9 OF TODAY'S MOST EXCITING AND INSPIRING INDEPENDENT MAGAZINES
For designers, non-designers, readers and non-readers, the beauty of the magazine world at the moment doesn’t just lie in the fact that print isn’t dead, but that it feels more alive than it’s ever been. There’s a vast wealth of stunning independent publications out there that will make you inspired and make you think, so we’ve drawn together a list of our nine favourite ones for you to metaphorically leaf your way through.
The mag’s debut issue boasted a massive pink vibrator on its cover. From that moment, I thought, “What’s not to love?” Turns out the content’s pretty rad too. The publication is created by a group of recent graduates–Kitty Drake, Madeleine Dunnigan, Sadhbh O’Sullivan, Tyro Heath, Scarlet Evans and Bronya Meredith. While it certainly takes a feminist bent, the team ensures it’s not just for girls. The most recent issue takes the theme "Mind," and provides a superb range of features looking at the intricacies of mental health and society’s view of all-things psych-based, from long-form copy to illustrations and photo-essays.
Ordinary Magazine is an arts and photography quarterly that focuses on a different everyday item with each mag. This time it’s the humble cotton bud, and once again we’re mighty impressed with the creative endeavours inspired by such a seemingly mundane little object.
“About men who date men” is the strapline of Hello Mr., but it’s really so much more than that. It provides a smart approach to writing about gay culture and eschews typical queer publication stereotypes through well thought-out features, unusual photo series commissions and a cute mini format. Hello Mr. is helmed by founder Ryan Fitzgibbon, who impressively handles pretty much everything, from commissioning to distribution to sales.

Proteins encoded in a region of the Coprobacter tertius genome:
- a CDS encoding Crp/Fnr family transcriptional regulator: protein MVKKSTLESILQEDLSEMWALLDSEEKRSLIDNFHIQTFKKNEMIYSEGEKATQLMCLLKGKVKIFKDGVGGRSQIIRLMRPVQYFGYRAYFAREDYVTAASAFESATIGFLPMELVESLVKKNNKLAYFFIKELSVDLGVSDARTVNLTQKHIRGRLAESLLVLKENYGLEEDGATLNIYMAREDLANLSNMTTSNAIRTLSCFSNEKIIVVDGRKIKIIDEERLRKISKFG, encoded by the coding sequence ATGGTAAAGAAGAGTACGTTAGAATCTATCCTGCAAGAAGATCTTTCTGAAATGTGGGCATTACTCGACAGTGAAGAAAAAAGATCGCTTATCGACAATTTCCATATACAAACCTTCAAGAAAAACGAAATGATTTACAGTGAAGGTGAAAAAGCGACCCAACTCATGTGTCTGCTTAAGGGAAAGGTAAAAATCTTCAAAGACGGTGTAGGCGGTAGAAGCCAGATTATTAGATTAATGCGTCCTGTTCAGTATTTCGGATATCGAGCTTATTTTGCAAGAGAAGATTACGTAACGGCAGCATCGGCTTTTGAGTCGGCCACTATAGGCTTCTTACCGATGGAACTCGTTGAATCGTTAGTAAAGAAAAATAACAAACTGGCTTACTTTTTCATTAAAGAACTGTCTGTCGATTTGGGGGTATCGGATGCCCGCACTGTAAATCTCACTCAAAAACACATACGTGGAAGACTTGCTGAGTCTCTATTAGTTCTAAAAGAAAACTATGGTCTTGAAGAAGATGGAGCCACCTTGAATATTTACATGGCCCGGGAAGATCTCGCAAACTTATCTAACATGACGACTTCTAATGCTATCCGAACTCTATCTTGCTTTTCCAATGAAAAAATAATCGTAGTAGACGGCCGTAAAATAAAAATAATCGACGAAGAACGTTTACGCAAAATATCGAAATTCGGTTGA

I can’t begin to say how rad the design is for Sabat magazine. The thick paperstock is peppered with transparent inserts and strange little elements, while the back cover features an embossed modified pentagram marque. When laying flat, the pages show an image of a foetus; from the other side, a crescent moon. And that’s just the visual elements. The content too is equally awe inspiring, based around modern day witchcraft and tackling the subject in intelligent, original ways.
Krass Journal is now on its second issue. Co-founded by Sanja Grozdanic, she says the publication is “all about self-realisation.” It’s exquisitely designed – all bold, punchy primary colors and typographically led – created by Simon Pearce from Frame Creative and Kirby Manning. Issue two features words from Noam Chomsky, Audrey Wollen and filmmakers Maya Newell and Charlotte Mars, who explain their documentary Gayby Baby.
A more traditionally “magaziney” magazine than most of the others on this list, TGD hails from New York and was cofounded by Tina and Ryan Essmaker to cover all things based on “those who create.” It’s been around for just over five years now online, moving into print too in 2014, and in both formats the mag shows a commitment to unearthing interesting stories about people who you know about and love, and people who you don’t and soon will.
I love photography journal Collection of Documentaries for a few things: its impressive weight, its refusal to issue an online accompaniment and the incredible new photography talent it manages to unearth. As per its editor Lee Crichton’s aims, it’s as much a book as a magazine. The design is super-minimal, with a cover entirely grey and with only a tiny footnote to indicate what the publication actually is. Images vary from those pilfered from pornography to Fanny Schlichter’s trip and beautiful images to a series that merges ripped-torso selves and snaps of terracotta pots, creating a beguiling portrait of youth culture today.
This little mag is the creation of design agency Human After All and partners including IDEO and D&AD. Edited by James Cartwright and with a plethora of gorgeous illustrations from the likes of WNW Member Jean Jullien and Adrien Johnson, the magazine has the not-small aim of changing the world by examining issues such as culture change and how design and societal changes can help make life better for our aging population.
It’s rude, it’s raunchy, it’s just what you need: a magazine for cinephiles with lots of lush pictures of beautiful boys. We’ve had five issues so far since the publication launched in 2010, and each shows an influence from old queer zine formats that feel a little bit DIY, but still with a grounding in academia and an eye for the sort of films you aren’t likely to see discussed anywhere else.